The InputStreamReader class is equipped with two constructors. Their syntaxes are:

public InputStreamReader(InputStream in);
public InputStreamReader(InputStream in, String enc);

Therefore, before starting to read from an input stream, you can declare a variable of type InputStreamReader. Here is an example:

import java.io.*;

public class Exercise {    
    
    public static void main(String[] args) {
        InputStreamReader isr = new InputStreamReader(System.in);
    }
}

To provide the ability to read from a stream, the InputStreamReader class implements the read() method that it inherits from Reader. The Reader class provides two versions of the read() method.

Reading a Buffer

Introduction

After a Reader-based variable has read a byte and produced a character, or after getting one or a series of characters, they are assembled into a buffer. To read from this buffer, you would need another intermediary class. Fortunately, the java.io package provides a class namedBufferedReader. The BufferedReader class is derived from the Reader class.

Creating a Buffer Reader

To read from a buffer, you can declare a variable of type BufferedReader. The BufferedReaderclass is equipped with two constructors. Their syntaxes are:

public BufferedReader(Reader in);
public BufferedReader(Reader in, int sz);

As you can see, when declaring a BufferedReader variable, you must at least pass a Reader-based variable. For example, to read from the keyboard, you can pass a new instance of theInputStreamReader class. Here is an example:

import java.io.*;

public class Exercise {    
    
    public static void main(String[] args) {
        InputStreamReader isr = new InputStreamReader(System.in);
        BufferedReader br = new BufferedReader(isr);
    }
}

Because the role of the InputStreamReader variable is to initialize the BufferedReader object, you do not have to first declare an InputStreamReader variable. You can pass the instead of theInputStreamReader class directly to the BufferedReader declaration. This could be done as follows:

import java.io.*;

public class Exercise {    
    
    public static void main(String[] args) {
        BufferedReader br = new BufferedReader(new InputStreamReader(System.in));
    }
}

When using the BufferedReader class, you must indicate that the method where it is used would throw an exception. This would be done as follows:

import java.io.*;

public class Exercise {    
    
    public static void main(String[] args) throws Exception {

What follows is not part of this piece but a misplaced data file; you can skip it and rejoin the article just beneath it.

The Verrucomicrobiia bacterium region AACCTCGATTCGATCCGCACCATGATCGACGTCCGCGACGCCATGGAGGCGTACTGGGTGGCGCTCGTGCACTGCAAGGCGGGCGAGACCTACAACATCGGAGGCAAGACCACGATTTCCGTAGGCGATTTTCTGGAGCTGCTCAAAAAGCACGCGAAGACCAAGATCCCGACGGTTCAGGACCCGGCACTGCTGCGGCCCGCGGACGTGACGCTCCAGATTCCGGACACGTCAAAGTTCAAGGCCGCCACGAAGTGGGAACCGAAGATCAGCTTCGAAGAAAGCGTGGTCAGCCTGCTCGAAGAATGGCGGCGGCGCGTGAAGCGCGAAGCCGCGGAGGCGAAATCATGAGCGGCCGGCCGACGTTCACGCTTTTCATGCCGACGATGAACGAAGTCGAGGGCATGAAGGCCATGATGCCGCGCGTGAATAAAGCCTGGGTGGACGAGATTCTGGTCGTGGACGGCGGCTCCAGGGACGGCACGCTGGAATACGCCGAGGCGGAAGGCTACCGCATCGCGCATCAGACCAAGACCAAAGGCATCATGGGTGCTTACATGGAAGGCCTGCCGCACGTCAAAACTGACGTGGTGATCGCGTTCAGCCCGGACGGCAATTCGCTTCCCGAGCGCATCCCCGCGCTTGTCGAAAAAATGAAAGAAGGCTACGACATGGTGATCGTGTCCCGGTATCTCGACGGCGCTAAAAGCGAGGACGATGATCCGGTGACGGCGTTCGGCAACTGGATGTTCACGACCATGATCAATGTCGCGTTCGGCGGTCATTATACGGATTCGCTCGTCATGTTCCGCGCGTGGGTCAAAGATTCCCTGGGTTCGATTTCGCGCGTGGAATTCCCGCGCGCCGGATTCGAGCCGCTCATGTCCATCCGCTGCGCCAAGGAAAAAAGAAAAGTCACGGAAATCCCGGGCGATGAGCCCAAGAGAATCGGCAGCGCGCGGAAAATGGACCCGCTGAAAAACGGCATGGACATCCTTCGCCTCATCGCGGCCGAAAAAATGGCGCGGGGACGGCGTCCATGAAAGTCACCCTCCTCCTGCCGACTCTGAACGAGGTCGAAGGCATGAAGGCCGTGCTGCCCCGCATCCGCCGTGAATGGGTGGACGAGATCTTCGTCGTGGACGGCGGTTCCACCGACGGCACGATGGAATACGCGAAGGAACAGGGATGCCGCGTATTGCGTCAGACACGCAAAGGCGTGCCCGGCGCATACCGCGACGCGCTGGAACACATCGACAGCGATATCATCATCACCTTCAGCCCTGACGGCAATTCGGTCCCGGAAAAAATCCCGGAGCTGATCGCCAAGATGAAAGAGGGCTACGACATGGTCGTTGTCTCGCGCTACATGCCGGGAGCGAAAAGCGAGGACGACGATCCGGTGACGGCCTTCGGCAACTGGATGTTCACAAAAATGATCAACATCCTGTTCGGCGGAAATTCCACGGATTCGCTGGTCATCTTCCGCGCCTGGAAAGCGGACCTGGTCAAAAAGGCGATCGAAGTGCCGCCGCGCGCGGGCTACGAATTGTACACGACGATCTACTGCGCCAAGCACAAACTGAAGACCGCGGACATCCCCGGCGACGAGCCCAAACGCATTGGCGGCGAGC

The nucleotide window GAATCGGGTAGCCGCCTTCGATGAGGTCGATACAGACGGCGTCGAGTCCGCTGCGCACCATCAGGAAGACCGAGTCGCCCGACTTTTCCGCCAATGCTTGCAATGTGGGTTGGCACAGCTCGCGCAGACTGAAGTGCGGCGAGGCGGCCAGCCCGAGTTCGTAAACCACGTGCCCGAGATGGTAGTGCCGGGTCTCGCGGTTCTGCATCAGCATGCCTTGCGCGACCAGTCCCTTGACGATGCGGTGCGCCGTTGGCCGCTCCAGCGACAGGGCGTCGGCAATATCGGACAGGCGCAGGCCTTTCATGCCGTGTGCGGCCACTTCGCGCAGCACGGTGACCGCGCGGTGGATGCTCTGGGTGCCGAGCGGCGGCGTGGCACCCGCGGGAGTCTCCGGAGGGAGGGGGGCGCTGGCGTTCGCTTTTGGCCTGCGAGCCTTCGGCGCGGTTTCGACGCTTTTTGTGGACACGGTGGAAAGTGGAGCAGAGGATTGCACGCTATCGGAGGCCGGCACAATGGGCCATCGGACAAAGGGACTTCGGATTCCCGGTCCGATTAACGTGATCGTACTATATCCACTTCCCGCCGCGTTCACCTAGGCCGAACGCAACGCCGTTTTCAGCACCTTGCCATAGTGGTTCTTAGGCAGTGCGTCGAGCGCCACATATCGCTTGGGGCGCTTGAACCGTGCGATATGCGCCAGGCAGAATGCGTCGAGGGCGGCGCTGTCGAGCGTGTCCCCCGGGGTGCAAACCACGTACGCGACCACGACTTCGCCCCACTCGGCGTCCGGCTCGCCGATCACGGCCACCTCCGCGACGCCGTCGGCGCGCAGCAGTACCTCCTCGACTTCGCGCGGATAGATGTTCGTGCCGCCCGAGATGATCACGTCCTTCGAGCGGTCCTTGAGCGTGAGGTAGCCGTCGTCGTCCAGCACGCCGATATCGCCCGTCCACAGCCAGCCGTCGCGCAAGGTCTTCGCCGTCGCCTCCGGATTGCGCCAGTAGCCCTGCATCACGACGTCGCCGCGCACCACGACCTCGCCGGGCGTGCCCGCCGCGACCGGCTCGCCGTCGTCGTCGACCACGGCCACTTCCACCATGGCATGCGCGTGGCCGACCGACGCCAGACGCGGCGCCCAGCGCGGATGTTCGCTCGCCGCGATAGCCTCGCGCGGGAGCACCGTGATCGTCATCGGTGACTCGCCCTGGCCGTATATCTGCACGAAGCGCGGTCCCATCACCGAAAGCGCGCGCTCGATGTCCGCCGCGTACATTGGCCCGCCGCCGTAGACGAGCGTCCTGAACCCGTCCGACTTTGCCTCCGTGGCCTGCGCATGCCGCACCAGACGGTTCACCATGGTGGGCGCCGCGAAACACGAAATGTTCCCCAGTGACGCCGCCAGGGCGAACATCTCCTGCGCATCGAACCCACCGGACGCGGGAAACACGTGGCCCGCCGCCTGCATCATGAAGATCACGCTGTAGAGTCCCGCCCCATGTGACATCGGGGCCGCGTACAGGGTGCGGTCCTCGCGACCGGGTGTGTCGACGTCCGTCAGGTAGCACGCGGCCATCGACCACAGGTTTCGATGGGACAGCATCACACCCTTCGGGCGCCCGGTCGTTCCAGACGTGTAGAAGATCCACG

InputStreamReader isr = new InputStreamReader(System.in);
        BufferedReader in = new BufferedReader(isr);
    }
}

Reading From a Buffer

One of the operations you can perform with a BufferedReader variable is to read a character. To support this, the BufferedReader class overrides the read() method that it inherits from theReader class.

Among the strengths of the BufferedReader class is its ability to read a line of text. To support this operation, the BufferedReader class is equipped with a method named readLine. Its syntax is:

public String readLine();

This method takes no argument. When it is called, it reads a line of text. A line of text is one or a group of characters starting from the left beginning and ends with a new line feed, a carriage return, or a linefeed. After performing its operator, this method produces the string it read.

After getting the line that was read, if you want to use it as a string, it is ready. Otherwise, you can convert it to the desired and appropriate value.

Practical Learning Practical Learning: Reading From a Buffer

  1. Change the Main.java file as follows:
    package departmentstore4;
    import java.io.*;
    
    public class Main {
    
        private static StoreItem create() throws Exception {
            long number;
            String strNumber;
            String name;
            String size;
            double price;
            String strPrice;
            BufferedReader in =
                    new BufferedReader(new InputStreamReader(System.in));
            
            System.out.println("/-/Arrington Department Store/-/");
            System.out.print("Enter the Item #:     ");
            strNumber = in.readLine();
            number = Long.parseLong(strNumber);
            System.out.print("Enter the Item Name:  ");
            name = in.readLine();
            System.out.print("Enter the Item Size:  ");
            size = in.readLine();
            System.out.print("Enter the Unit Price: ");
            strPrice = in.readLine();
            price = Double.parseDouble(strPrice);
            
            StoreItem item = new StoreItem(number, name,
                                           size, price);
            return item;
        }
    
        private static void show(StoreItem si) {
            System.out.println("\n================================");
            System.out.println("/-/Arrington Department Store/-/");
            System.out.println("--------------------------------");
            System.out.println("Customer Invoice");
            System.out.printf("Item #:      %d\n", si.getItemNumber());
            System.out.printf("Description: %s\n", si.getName());
            System.out.printf("Item Size:   %s\n", si.getSize());
            System.out.printf("Unit Price:  %.2f\n", si.getUnitPrice());
            System.out.println("================================");
        }
        
        public static void main(String[] args) throws Exception {
            StoreItem store = create();
            show(store);
        }
    }
  2. Execute the program
  3. Enter the item number as 860244 and press Enter
  4. Enter the item name as Italian Handcrafted Brown Wingtip Oxford Shoes and press Enter
  5. Enter the size as 11US | 10.5UK | 45EU and press Enter
  6. Enter the price as 545.95 and press Enter:
    /-/Arrington Department Store/-/
    Enter the Item #:     
    860244
    Enter the Item Name:  
    Italian Handcrafted Brown Wingtip Oxford Shoes
    Enter the Item Size:  
    11US | 10.5UK | 45EU
    Enter the Unit Price: 
    545.95
    
    ================================
    /-/Arrington Department Store/-/
    --------------------------------
    Customer Invoice
    Item #:      860244
    Description: Italian Handcrafted Brown 
    	     Wingtip Oxford Shoes
    Item Size:   11US | 10.5UK | 45EU
    Unit Price:  545.95
    ================================